The Origin of the Hebrew nithpaal: A Sociolinguistic Proposal


  • Brian Donnelly-Lewis University of California - Los Angeles, USA



Late Biblical Hebrew, Rabbinic Hebrew, Hebrew syntax, Hebrew morphology, diachronic linguistics, contact linguistics


This paper offers a socio-historical linguistic account of the origin of the Rabbinic Hebrew (RH) nithpaal, positing a contact-induced morphological compromise between the Hebrew niphal and the hithpael in which the usage of latter stem has been influenced by the Aramaic -t stem (hithpaal). To prove this, I outline the history of the relationship between the niphal and hithpael, focusing on a few post-exilic examples that display an equivalence of the meaning and use of the two stems, especially the growth of the passive hithpael. As such, the traditional account of the derivation of the nithpaal in RH as a blend of hithpael and niphal is argued to be a morphological compromise as the result of Hebrew-Aramaic bilingual language processing. This conclusion allows a presentation of RH nithpaal in its social and historical context, suggesting that, as a morphological compromise, it perhaps also indicates a linguistic reflex of a language community under threat of language extinction.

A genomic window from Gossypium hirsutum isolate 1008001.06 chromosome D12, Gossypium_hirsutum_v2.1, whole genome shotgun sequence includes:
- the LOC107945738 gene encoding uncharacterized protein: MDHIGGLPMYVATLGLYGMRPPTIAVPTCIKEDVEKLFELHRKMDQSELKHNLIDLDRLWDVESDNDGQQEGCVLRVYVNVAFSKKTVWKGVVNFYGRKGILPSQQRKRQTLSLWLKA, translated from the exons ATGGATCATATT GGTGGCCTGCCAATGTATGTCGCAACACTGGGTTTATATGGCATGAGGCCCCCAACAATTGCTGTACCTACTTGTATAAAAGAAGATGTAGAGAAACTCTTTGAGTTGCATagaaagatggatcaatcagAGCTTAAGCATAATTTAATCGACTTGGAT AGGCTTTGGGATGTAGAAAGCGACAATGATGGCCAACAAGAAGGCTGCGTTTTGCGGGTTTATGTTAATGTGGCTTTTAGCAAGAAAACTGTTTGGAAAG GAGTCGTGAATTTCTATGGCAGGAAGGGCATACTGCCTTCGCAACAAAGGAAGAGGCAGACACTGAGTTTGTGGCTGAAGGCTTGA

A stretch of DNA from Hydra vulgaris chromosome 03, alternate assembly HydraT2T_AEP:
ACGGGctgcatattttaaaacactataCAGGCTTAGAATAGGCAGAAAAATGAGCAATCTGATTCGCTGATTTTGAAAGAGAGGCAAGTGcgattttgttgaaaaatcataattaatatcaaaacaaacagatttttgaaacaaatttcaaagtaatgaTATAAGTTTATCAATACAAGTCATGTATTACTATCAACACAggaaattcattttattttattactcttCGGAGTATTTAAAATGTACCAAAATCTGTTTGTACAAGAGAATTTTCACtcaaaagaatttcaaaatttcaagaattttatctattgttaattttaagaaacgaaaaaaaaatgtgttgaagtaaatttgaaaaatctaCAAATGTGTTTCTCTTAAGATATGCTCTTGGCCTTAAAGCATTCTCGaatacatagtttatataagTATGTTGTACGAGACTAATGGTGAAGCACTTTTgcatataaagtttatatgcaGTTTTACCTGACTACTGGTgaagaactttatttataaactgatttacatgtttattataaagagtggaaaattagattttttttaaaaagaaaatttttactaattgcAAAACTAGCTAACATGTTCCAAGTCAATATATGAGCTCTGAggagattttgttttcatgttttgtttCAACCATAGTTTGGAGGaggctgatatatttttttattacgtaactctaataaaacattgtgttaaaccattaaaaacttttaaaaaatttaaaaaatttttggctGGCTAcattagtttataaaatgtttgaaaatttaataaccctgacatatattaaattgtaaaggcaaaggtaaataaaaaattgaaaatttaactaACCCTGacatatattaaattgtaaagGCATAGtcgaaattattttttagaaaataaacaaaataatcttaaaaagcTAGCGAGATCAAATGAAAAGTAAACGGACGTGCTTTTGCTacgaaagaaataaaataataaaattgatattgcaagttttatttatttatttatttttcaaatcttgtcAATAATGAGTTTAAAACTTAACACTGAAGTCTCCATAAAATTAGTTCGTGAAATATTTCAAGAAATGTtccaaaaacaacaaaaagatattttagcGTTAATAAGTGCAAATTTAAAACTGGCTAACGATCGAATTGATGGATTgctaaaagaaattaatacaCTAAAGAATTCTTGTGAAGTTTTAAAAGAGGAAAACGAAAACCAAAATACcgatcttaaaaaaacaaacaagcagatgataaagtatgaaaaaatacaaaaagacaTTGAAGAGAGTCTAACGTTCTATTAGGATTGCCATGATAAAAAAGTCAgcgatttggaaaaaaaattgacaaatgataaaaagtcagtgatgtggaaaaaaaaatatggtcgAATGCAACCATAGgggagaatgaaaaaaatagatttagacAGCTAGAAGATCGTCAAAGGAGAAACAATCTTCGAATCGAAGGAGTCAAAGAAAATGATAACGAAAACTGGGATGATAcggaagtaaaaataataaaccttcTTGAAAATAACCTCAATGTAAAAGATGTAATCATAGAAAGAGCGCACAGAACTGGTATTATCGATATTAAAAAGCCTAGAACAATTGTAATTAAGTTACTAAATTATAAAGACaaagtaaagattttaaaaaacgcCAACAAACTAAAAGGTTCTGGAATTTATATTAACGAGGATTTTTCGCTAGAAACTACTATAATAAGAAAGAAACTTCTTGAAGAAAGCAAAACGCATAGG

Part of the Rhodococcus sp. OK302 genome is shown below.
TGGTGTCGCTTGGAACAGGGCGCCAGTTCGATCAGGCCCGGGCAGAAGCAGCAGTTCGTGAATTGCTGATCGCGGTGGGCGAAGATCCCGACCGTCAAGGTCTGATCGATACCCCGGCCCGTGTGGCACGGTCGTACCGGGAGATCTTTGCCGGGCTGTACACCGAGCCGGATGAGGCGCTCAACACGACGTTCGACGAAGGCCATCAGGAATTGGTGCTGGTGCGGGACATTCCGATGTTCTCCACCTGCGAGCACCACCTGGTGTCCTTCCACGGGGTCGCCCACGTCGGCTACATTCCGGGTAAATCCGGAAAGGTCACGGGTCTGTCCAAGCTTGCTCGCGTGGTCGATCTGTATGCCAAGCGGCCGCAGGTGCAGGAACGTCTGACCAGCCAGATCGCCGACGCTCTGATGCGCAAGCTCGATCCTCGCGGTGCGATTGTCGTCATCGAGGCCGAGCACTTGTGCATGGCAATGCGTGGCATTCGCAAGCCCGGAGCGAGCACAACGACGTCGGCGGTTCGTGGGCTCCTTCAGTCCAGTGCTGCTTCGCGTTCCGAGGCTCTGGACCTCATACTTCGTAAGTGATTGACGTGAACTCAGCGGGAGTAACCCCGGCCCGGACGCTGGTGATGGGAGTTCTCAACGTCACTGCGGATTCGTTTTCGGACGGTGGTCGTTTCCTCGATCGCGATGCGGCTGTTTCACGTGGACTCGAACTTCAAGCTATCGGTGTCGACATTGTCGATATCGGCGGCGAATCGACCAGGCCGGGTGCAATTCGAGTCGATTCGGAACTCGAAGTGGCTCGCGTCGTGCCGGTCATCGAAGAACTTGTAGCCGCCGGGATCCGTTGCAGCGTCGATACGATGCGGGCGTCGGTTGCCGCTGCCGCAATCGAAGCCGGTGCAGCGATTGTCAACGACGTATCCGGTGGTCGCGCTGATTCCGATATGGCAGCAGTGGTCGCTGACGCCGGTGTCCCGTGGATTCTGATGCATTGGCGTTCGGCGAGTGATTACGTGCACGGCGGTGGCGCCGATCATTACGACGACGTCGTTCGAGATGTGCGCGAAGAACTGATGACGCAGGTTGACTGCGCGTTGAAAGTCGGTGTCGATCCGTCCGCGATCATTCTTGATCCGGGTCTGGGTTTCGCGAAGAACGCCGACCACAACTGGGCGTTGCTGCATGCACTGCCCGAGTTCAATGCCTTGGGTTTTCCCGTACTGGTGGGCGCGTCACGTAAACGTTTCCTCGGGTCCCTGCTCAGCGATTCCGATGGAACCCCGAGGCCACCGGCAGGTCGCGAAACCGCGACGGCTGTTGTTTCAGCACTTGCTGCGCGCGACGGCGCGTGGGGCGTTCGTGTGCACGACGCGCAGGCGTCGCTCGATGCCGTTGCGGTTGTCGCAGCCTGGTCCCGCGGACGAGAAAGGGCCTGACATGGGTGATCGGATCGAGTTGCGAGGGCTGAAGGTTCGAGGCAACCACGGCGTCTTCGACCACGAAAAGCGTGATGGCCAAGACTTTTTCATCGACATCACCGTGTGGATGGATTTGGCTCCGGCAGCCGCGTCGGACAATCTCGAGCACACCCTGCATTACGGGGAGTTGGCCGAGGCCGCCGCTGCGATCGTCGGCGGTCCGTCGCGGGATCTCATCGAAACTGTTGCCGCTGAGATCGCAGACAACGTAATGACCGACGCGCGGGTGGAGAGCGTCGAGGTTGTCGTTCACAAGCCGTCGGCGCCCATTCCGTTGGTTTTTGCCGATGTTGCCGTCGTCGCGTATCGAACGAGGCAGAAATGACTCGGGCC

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How to Cite

Donnelly-Lewis, Brian. 2022. “The Origin of the Hebrew Nithpaal: A Sociolinguistic Proposal”. Journal for Semitics 31 (1):18 pages.



Received 2021-04-01
Accepted 2022-01-22
Published 2022-03-04